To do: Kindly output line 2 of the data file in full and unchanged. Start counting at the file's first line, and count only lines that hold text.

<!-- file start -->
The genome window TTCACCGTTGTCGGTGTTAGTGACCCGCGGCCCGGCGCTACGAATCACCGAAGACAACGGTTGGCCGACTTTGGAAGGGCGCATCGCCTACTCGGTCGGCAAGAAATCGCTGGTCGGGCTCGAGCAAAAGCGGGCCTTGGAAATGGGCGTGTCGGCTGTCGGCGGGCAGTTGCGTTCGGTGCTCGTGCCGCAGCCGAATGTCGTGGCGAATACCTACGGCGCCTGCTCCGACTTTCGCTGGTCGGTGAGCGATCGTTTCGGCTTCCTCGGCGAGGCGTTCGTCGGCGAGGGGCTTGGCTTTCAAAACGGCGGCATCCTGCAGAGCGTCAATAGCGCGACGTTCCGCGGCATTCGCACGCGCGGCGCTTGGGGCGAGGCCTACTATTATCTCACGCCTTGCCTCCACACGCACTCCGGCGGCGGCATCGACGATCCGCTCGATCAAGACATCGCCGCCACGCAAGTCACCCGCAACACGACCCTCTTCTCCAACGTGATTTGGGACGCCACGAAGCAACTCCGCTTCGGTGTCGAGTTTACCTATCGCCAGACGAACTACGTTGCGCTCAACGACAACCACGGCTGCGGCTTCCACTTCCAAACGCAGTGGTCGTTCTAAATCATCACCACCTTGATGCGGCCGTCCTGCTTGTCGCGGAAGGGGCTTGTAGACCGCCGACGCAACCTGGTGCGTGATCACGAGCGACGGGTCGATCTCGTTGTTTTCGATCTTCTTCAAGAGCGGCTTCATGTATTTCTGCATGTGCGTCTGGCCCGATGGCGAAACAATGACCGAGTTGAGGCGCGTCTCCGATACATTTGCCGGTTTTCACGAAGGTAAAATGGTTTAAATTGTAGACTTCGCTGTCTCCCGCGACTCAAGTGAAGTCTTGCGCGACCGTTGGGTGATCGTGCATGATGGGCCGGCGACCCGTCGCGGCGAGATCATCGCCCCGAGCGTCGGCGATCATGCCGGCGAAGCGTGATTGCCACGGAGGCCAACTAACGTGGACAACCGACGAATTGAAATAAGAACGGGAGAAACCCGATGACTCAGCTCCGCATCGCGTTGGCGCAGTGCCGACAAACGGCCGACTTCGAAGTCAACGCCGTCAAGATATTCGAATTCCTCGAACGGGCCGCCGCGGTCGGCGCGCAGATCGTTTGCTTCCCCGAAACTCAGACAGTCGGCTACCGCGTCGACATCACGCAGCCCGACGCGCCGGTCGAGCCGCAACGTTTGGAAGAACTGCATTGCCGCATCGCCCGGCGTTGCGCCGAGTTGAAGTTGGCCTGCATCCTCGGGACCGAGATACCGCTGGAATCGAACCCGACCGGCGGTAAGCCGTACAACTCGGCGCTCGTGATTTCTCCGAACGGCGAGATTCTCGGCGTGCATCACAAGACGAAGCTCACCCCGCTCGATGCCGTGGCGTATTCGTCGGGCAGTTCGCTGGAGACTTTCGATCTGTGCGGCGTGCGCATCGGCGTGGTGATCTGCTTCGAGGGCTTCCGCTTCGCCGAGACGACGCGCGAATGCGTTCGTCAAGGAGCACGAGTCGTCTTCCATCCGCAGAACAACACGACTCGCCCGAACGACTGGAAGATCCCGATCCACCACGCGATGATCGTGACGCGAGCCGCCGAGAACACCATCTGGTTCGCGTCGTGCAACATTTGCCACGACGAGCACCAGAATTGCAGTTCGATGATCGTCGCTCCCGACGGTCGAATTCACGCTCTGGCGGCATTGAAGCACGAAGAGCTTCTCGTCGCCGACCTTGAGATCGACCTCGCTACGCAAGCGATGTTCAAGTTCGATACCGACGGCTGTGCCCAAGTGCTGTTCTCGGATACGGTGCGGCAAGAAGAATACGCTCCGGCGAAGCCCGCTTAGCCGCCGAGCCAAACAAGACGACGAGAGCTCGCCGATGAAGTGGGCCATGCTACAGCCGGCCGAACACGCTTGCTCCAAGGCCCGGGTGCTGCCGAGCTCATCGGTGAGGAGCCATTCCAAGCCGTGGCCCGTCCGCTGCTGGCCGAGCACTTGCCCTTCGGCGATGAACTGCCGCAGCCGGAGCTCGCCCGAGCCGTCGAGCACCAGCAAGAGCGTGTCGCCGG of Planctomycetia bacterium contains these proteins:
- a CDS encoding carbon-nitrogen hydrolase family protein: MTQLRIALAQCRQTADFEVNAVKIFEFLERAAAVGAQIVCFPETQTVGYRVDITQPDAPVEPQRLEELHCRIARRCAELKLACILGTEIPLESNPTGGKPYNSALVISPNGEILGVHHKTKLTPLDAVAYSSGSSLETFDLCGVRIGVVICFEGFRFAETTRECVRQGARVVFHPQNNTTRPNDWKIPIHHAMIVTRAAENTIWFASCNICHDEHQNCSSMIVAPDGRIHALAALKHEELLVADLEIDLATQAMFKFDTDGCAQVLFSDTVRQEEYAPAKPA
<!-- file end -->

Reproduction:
- a CDS encoding carbon-nitrogen hydrolase family protein: MTQLRIALAQCRQTADFEVNAVKIFEFLERAAAVGAQIVCFPETQTVGYRVDITQPDAPVEPQRLEELHCRIARRCAELKLACILGTEIPLESNPTGGKPYNSALVISPNGEILGVHHKTKLTPLDAVAYSSGSSLETFDLCGVRIGVVICFEGFRFAETTRECVRQGARVVFHPQNNTTRPNDWKIPIHHAMIVTRAAENTIWFASCNICHDEHQNCSSMIVAPDGRIHALAALKHEELLVADLEIDLATQAMFKFDTDGCAQVLFSDTVRQEEYAPAKPA